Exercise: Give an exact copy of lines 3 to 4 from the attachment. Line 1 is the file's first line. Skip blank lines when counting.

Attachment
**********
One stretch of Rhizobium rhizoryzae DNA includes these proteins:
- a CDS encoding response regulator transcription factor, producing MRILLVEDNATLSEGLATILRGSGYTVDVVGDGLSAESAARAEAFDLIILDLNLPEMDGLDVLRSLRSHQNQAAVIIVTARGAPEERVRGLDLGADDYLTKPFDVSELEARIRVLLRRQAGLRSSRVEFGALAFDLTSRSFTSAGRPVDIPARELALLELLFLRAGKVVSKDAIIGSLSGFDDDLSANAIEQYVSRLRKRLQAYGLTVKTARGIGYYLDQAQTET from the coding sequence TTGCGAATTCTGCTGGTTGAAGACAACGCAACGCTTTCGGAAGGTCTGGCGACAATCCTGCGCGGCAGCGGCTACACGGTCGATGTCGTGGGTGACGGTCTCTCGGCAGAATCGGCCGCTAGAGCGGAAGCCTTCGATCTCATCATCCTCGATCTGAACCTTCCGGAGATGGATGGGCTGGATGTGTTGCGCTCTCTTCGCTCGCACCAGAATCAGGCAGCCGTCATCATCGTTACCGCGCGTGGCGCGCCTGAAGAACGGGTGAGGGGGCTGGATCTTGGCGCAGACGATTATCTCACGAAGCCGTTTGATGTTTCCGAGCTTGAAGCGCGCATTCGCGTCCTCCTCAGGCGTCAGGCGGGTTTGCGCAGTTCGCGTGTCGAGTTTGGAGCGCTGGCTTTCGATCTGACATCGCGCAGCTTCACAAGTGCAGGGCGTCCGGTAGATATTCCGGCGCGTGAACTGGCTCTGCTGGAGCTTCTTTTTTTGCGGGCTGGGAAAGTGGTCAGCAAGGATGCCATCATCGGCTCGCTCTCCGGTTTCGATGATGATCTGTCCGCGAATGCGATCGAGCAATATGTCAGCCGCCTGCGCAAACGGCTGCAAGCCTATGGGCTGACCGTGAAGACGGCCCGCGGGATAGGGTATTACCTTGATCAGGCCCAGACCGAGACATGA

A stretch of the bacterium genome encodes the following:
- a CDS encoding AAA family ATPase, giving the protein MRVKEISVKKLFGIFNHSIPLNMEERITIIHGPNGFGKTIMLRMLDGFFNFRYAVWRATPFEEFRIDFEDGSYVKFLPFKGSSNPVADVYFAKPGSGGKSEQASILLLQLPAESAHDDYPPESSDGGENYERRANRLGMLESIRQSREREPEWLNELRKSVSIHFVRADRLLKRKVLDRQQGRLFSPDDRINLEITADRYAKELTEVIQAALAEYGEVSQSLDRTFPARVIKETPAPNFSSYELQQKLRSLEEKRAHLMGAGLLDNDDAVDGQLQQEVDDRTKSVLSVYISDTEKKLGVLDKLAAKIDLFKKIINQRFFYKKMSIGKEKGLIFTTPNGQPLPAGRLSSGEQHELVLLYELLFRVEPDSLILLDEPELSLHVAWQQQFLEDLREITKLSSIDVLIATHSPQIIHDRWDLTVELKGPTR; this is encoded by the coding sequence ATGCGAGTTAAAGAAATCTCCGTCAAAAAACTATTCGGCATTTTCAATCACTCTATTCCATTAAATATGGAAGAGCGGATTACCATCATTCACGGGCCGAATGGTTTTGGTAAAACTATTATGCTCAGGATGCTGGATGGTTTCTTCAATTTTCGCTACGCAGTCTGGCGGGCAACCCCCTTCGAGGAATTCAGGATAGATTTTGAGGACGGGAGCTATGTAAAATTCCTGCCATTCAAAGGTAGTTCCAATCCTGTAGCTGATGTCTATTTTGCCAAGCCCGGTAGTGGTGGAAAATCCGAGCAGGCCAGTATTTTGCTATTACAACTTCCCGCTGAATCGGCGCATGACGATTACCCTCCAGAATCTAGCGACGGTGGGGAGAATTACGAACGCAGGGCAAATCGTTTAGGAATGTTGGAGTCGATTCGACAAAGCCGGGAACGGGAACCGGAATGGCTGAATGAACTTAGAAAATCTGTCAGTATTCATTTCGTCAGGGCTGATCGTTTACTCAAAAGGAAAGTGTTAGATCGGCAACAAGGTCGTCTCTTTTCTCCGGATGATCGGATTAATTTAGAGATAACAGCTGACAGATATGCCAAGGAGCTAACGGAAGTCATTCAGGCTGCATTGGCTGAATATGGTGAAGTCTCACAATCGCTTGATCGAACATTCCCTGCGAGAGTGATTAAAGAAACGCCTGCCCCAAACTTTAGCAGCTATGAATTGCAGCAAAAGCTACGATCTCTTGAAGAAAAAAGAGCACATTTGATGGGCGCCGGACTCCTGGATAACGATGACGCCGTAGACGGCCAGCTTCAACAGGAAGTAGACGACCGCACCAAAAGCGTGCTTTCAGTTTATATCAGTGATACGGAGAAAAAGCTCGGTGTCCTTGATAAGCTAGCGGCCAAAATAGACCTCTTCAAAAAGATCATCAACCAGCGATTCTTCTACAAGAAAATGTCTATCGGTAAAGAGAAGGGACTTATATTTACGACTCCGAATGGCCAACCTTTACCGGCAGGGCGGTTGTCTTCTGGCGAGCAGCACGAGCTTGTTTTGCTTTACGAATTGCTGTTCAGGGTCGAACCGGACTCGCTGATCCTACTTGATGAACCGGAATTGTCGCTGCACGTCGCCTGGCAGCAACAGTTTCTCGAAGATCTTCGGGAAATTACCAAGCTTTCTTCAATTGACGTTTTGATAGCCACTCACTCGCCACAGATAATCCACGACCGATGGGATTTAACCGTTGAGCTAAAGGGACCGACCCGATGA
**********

A stretch of the bacterium genome encodes the following:
- a CDS encoding AAA family ATPase, giving the protein MRVKEISVKKLFGIFNHSIPLNMEERITIIHGPNGFGKTIMLRMLDGFFNFRYAVWRATPFEEFRIDFEDGSYVKFLPFKGSSNPVADVYFAKPGSGGKSEQASILLLQLPAESAHDDYPPESSDGGENYERRANRLGMLESIRQSREREPEWLNELRKSVSIHFVRADRLLKRKVLDRQQGRLFSPDDRINLEITADRYAKELTEVIQAALAEYGEVSQSLDRTFPARVIKETPAPNFSSYELQQKLRSLEEKRAHLMGAGLLDNDDAVDGQLQQEVDDRTKSVLSVYISDTEKKLGVLDKLAAKIDLFKKIINQRFFYKKMSIGKEKGLIFTTPNGQPLPAGRLSSGEQHELVLLYELLFRVEPDSLILLDEPELSLHVAWQQQFLEDLREITKLSSIDVLIATHSPQIIHDRWDLTVELKGPTR; this is encoded by the coding sequence ATGCGAGTTAAAGAAATCTCCGTCAAAAAACTATTCGGCATTTTCAATCACTCTATTCCATTAAATATGGAAGAGCGGATTACCATCATTCACGGGCCGAATGGTTTTGGTAAAACTATTATGCTCAGGATGCTGGATGGTTTCTTCAATTTTCGCTACGCAGTCTGGCGGGCAACCCCCTTCGAGGAATTCAGGATAGATTTTGAGGACGGGAGCTATGTAAAATTCCTGCCATTCAAAGGTAGTTCCAATCCTGTAGCTGATGTCTATTTTGCCAAGCCCGGTAGTGGTGGAAAATCCGAGCAGGCCAGTATTTTGCTATTACAACTTCCCGCTGAATCGGCGCATGACGATTACCCTCCAGAATCTAGCGACGGTGGGGAGAATTACGAACGCAGGGCAAATCGTTTAGGAATGTTGGAGTCGATTCGACAAAGCCGGGAACGGGAACCGGAATGGCTGAATGAACTTAGAAAATCTGTCAGTATTCATTTCGTCAGGGCTGATCGTTTACTCAAAAGGAAAGTGTTAGATCGGCAACAAGGTCGTCTCTTTTCTCCGGATGATCGGATTAATTTAGAGATAACAGCTGACAGATATGCCAAGGAGCTAACGGAAGTCATTCAGGCTGCATTGGCTGAATATGGTGAAGTCTCACAATCGCTTGATCGAACATTCCCTGCGAGAGTGATTAAAGAAACGCCTGCCCCAAACTTTAGCAGCTATGAATTGCAGCAAAAGCTACGATCTCTTGAAGAAAAAAGAGCACATTTGATGGGCGCCGGACTCCTGGATAACGATGACGCCGTAGACGGCCAGCTTCAACAGGAAGTAGACGACCGCACCAAAAGCGTGCTTTCAGTTTATATCAGTGATACGGAGAAAAAGCTCGGTGTCCTTGATAAGCTAGCGGCCAAAATAGACCTCTTCAAAAAGATCATCAACCAGCGATTCTTCTACAAGAAAATGTCTATCGGTAAAGAGAAGGGACTTATATTTACGACTCCGAATGGCCAACCTTTACCGGCAGGGCGGTTGTCTTCTGGCGAGCAGCACGAGCTTGTTTTGCTTTACGAATTGCTGTTCAGGGTCGAACCGGACTCGCTGATCCTACTTGATGAACCGGAATTGTCGCTGCACGTCGCCTGGCAGCAACAGTTTCTCGAAGATCTTCGGGAAATTACCAAGCTTTCTTCAATTGACGTTTTGATAGCCACTCACTCGCCACAGATAATCCACGACCGATGGGATTTAACCGTTGAGCTAAAGGGACCGACCCGATGA